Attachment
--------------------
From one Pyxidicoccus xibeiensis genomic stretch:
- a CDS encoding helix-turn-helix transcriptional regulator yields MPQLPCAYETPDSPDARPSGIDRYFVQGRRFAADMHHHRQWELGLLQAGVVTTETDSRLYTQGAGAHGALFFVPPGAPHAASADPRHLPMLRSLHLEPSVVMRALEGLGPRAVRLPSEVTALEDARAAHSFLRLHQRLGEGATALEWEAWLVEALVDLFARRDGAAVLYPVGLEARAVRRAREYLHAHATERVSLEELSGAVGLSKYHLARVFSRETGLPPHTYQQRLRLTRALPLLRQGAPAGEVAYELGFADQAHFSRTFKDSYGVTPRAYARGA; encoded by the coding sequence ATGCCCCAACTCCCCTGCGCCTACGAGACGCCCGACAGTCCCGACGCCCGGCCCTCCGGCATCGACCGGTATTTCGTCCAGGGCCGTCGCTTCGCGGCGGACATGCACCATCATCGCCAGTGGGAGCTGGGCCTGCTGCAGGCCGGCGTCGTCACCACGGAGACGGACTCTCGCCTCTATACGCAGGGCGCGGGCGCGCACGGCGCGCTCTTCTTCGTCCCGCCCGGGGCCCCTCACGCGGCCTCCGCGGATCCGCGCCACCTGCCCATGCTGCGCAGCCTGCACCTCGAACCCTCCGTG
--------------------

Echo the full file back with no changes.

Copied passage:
From one Pyxidicoccus xibeiensis genomic stretch:
- a CDS encoding helix-turn-helix transcriptional regulator yields MPQLPCAYETPDSPDARPSGIDRYFVQGRRFAADMHHHRQWELGLLQAGVVTTETDSRLYTQGAGAHGALFFVPPGAPHAASADPRHLPMLRSLHLEPSVVMRALEGLGPRAVRLPSEVTALEDARAAHSFLRLHQRLGEGATALEWEAWLVEALVDLFARRDGAAVLYPVGLEARAVRRAREYLHAHATERVSLEELSGAVGLSKYHLARVFSRETGLPPHTYQQRLRLTRALPLLRQGAPAGEVAYELGFADQAHFSRTFKDSYGVTPRAYARGA; encoded by the coding sequence ATGCCCCAACTCCCCTGCGCCTACGAGACGCCCGACAGTCCCGACGCCCGGCCCTCCGGCATCGACCGGTATTTCGTCCAGGGCCGTCGCTTCGCGGCGGACATGCACCATCATCGCCAGTGGGAGCTGGGCCTGCTGCAGGCCGGCGTCGTCACCACGGAGACGGACTCTCGCCTCTATACGCAGGGCGCGGGCGCGCACGGCGCGCTCTTCTTCGTCCCGCCCGGGGCCCCTCACGCGGCCTCCGCGGATCCGCGCCACCTGCCCATGCTGCGCAGCCTGCACCTCGAACCCTCCGTG